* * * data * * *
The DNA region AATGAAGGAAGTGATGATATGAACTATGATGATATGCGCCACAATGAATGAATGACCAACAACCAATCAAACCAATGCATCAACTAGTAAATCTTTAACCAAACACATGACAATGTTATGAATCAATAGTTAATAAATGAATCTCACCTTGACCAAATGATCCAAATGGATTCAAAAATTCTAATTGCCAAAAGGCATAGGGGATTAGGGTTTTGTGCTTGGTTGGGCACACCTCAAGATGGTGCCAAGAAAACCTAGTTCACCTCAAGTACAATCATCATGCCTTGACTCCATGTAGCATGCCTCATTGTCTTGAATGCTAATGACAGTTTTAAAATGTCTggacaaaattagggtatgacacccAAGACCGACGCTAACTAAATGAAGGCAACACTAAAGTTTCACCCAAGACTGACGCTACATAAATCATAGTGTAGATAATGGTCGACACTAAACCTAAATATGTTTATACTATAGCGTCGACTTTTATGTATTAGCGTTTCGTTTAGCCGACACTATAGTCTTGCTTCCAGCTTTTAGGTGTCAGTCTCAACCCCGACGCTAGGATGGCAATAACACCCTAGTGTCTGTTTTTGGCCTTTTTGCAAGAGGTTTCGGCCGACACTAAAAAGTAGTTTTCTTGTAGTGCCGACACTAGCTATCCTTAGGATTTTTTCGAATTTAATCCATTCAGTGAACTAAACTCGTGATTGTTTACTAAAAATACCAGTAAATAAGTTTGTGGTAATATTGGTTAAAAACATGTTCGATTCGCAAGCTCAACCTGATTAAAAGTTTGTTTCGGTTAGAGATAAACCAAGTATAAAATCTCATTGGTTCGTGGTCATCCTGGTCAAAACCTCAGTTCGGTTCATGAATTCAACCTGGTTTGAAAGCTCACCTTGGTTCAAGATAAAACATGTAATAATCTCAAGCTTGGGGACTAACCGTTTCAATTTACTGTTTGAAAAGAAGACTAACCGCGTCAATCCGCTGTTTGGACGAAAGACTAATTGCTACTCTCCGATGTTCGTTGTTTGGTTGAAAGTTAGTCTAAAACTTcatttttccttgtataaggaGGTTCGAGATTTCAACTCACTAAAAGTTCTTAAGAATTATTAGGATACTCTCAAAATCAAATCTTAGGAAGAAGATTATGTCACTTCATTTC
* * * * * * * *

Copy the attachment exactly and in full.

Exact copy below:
The DNA region AATGAAGGAAGTGATGATATGAACTATGATGATATGCGCCACAATGAATGAATGACCAACAACCAATCAAACCAATGCATCAACTAGTAAATCTTTAACCAAACACATGACAATGTTATGAATCAATAGTTAATAAATGAATCTCACCTTGACCAAATGATCCAAATGGATTCAAAAATTCTAATTGCCAAAAGGCATAGGGGATTAGGGTTTTGTGCTTGGTTGGGCACACCTCAAGATGGTGCCAAGAAAACCTAGTTCACCTCAAGTACAATCATCATGCCTTGACTCCATGTAGCATGCCTCATTGTCTTGAATGCTAATGACAGTTTTAAAATGTCTggacaaaattagggtatgacacccAAGACCGACGCTAACTAAATGAAGGCAACACTAAAGTTTCACCCAAGACTGACGCTACATAAATCATAGTGTAGATAATGGTCGACACTAAACCTAAATATGTTTATACTATAGCGTCGACTTTTATGTATTAGCGTTTCGTTTAGCCGACACTATAGTCTTGCTTCCAGCTTTTAGGTGTCAGTCTCAACCCCGACGCTAGGATGGCAATAACACCCTAGTGTCTGTTTTTGGCCTTTTTGCAAGAGGTTTCGGCCGACACTAAAAAGTAGTTTTCTTGTAGTGCCGACACTAGCTATCCTTAGGATTTTTTCGAATTTAATCCATTCAGTGAACTAAACTCGTGATTGTTTACTAAAAATACCAGTAAATAAGTTTGTGGTAATATTGGTTAAAAACATGTTCGATTCGCAAGCTCAACCTGATTAAAAGTTTGTTTCGGTTAGAGATAAACCAAGTATAAAATCTCATTGGTTCGTGGTCATCCTGGTCAAAACCTCAGTTCGGTTCATGAATTCAACCTGGTTTGAAAGCTCACCTTGGTTCAAGATAAAACATGTAATAATCTCAAGCTTGGGGACTAACCGTTTCAATTTACTGTTTGAAAAGAAGACTAACCGCGTCAATCCGCTGTTTGGACGAAAGACTAATTGCTACTCTCCGATGTTCGTTGTTTGGTTGAAAGTTAGTCTAAAACTTcatttttccttgtataaggaGGTTCGAGATTTCAACTCACTAAAAGTTCTTAAGAATTATTAGGATACTCTCAAAATCAAATCTTAGGAAGAAGATTATGTCACTTCATTTC